Ski Injury Spotlight: Skier's Thumb

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Posted Feb 16th, 2018

Ski Injury Spotlight: Skier's Thumb

We are in the thick of winter and many of us have been out on the slopes every weekend, cold weather or not!  As exciting as it is to be back out there, it is often the first few runs that put our bodies at risk of injury. Whether you’re a slow and steady cross country-er or a wild and radical downhill fanatic, we are working on helping you all out with the top 5 ski/snowboard injuries.  Here is the first ...

SKIER'S THUMB

What is it?

This is a very common injury to the thumb, in which the joint hyperextends during a ski fall onto an outstretched hand. This movement causes damage to the ulnar collateral ligament which may result in stretching, micro-tearing, or even a full tear of the ligament.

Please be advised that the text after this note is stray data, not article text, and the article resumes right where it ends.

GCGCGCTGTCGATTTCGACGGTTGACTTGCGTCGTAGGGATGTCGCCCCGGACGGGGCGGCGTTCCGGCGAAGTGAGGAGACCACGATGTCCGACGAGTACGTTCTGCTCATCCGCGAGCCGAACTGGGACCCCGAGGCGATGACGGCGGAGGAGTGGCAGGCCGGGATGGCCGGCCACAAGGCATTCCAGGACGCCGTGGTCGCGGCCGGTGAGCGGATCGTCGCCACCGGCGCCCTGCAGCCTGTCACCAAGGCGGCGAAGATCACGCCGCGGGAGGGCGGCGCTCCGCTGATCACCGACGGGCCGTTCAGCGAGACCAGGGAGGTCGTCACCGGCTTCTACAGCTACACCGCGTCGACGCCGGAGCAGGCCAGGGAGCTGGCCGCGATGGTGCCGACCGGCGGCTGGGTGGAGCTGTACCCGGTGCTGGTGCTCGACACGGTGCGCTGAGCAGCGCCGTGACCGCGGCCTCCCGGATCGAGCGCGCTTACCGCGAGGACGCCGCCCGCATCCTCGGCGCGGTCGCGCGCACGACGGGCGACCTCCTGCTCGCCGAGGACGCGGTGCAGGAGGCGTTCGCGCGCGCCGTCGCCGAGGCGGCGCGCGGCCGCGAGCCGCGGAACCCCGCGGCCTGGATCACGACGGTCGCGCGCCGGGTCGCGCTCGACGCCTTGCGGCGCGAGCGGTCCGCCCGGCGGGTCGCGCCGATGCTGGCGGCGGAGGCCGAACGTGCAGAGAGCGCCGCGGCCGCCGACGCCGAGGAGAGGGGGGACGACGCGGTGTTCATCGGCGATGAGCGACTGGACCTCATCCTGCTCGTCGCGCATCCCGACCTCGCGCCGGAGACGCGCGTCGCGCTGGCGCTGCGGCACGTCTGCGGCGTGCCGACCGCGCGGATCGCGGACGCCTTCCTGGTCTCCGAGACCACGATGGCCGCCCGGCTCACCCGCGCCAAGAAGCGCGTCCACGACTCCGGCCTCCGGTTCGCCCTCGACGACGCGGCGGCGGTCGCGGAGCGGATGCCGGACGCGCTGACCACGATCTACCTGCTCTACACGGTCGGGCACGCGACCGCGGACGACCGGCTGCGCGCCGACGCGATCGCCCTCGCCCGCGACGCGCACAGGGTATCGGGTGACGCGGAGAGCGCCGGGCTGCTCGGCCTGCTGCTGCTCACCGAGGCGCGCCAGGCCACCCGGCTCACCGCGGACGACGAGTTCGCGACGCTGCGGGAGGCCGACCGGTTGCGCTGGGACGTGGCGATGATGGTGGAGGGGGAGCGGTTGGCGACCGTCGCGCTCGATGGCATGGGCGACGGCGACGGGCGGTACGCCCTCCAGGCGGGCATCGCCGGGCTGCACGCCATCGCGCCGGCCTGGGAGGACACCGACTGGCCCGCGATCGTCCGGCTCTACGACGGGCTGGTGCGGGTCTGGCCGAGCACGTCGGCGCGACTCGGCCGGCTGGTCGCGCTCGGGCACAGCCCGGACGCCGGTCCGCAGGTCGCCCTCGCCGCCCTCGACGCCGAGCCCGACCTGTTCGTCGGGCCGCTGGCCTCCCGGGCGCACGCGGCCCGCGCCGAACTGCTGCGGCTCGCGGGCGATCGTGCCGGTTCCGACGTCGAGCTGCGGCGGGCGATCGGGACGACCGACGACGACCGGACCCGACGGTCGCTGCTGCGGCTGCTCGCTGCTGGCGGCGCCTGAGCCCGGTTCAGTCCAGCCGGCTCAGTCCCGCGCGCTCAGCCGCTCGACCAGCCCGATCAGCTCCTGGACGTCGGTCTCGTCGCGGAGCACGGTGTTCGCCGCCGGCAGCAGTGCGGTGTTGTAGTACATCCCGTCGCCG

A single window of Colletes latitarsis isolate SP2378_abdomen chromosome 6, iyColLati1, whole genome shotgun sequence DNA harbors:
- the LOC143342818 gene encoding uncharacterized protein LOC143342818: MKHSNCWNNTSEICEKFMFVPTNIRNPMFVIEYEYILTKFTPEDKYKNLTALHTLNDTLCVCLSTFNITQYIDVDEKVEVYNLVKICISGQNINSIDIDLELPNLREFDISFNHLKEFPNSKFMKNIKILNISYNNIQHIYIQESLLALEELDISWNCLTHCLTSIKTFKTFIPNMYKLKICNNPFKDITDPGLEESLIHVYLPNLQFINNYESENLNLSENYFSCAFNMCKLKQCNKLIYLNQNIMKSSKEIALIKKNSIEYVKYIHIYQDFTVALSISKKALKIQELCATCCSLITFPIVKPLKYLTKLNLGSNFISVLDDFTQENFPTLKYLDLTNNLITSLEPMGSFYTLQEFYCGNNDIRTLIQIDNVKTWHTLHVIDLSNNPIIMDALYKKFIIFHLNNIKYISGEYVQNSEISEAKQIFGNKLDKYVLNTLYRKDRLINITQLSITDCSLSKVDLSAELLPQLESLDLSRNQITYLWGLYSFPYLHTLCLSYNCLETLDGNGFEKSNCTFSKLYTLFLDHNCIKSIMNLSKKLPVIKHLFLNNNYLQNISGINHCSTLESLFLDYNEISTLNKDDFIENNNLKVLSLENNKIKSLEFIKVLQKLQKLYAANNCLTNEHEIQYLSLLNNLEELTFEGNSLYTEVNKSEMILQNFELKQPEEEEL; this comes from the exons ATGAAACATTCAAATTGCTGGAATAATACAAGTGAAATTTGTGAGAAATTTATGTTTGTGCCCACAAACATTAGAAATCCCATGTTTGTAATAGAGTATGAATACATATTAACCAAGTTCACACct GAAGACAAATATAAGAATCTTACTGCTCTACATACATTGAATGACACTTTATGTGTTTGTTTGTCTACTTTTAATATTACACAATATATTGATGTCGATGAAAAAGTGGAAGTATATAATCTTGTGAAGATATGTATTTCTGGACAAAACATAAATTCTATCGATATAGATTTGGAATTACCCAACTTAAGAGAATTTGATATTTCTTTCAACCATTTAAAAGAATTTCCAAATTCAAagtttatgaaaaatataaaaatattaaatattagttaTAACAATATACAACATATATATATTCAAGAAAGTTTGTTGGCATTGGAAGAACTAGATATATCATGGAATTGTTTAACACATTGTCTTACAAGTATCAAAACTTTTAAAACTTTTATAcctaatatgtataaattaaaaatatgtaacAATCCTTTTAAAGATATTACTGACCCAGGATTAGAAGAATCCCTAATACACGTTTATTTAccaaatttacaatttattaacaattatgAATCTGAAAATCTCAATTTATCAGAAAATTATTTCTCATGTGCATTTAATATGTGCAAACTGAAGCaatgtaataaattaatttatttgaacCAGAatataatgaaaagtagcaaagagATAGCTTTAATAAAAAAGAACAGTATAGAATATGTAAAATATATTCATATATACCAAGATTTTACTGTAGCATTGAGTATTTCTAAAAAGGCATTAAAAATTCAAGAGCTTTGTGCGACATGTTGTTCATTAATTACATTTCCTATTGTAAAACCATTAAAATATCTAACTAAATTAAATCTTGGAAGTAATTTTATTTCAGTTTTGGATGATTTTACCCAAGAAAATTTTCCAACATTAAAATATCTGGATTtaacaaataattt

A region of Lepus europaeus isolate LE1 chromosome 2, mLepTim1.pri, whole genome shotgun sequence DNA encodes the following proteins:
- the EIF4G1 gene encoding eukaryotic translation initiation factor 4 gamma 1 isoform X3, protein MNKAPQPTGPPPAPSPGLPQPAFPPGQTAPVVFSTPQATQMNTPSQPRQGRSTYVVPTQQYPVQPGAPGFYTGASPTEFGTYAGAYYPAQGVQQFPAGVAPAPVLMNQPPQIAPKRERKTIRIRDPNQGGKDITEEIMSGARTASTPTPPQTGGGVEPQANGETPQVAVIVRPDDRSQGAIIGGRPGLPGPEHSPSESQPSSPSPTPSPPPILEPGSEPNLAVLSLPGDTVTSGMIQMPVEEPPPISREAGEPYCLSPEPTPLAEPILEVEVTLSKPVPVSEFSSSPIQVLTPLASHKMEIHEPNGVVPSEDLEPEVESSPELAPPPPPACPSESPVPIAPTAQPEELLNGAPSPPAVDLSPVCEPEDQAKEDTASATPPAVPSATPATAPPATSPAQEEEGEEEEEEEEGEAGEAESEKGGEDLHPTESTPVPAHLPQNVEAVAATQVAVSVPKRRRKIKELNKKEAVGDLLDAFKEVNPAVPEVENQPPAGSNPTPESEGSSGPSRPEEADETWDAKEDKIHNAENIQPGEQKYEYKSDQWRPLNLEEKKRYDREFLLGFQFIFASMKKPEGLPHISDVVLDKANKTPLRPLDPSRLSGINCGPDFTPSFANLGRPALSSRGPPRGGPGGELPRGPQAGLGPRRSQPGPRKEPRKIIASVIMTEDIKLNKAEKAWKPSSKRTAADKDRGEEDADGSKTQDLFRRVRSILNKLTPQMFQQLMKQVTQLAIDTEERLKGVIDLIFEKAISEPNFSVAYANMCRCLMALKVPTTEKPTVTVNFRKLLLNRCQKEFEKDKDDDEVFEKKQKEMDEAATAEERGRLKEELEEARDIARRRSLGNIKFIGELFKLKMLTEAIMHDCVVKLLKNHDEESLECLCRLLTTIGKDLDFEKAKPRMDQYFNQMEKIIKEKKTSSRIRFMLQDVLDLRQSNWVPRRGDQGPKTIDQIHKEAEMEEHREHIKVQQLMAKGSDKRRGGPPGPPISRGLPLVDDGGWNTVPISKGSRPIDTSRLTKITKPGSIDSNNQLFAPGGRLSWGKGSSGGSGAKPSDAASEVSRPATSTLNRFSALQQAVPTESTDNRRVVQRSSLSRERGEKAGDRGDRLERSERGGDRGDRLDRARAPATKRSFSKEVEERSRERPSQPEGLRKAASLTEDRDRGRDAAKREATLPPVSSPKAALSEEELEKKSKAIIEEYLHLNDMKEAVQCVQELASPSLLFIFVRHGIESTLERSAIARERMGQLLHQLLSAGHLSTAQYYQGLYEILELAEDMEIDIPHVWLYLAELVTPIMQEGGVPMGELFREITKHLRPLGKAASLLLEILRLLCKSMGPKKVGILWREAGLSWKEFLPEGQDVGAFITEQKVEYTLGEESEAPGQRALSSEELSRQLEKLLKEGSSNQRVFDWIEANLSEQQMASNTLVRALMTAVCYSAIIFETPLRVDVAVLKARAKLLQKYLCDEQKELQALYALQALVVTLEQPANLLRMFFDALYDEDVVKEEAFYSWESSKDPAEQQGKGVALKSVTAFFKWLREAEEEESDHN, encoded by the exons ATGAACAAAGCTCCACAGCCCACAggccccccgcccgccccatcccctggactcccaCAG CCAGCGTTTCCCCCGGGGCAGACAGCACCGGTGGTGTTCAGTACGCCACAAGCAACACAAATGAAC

Signs and Symptoms?

If you experience a fall onto the hand on your way down the ski hill, and your palm is the contact point on the ground, this may result in initial swelling, heat, redness and pain into the inside of your thumb. You may also notice a lack in available movement, and difficulties with gripping, turning keys, and opening doors. Depending on the grade of the injury, there may also be bruising present.

Etiology/Why?

General laxity, meaning excessive amounts of movements to the thumb joint, can put ligaments at further risk of injury. A history of the same injury to your thumb also increases your risk of having it done again.

What to do about it?

Within the first 24-48 hours, prescribe Rest, Ice, Compression, and Elevation (RICE) to your thumb. Be sure the keep moving the other fingers and make slow gentle fists to encourage the other joints of the hands to stay mobile.

After the first 48 hours, once the pain has resided a little, gentle range of motion exercises will help to optimize your healing, and protect the ligament in its process by strengthening the muscles around it.

Prevention?

Before you hit the hills, use a brace if you’ve injured your thumb/wrist before, or if you are prone to falls. Taping can also be used.


Ready to improve your mobility and get active?

Contact Nepean Sports Medicine & Physiotherapy Centre today.

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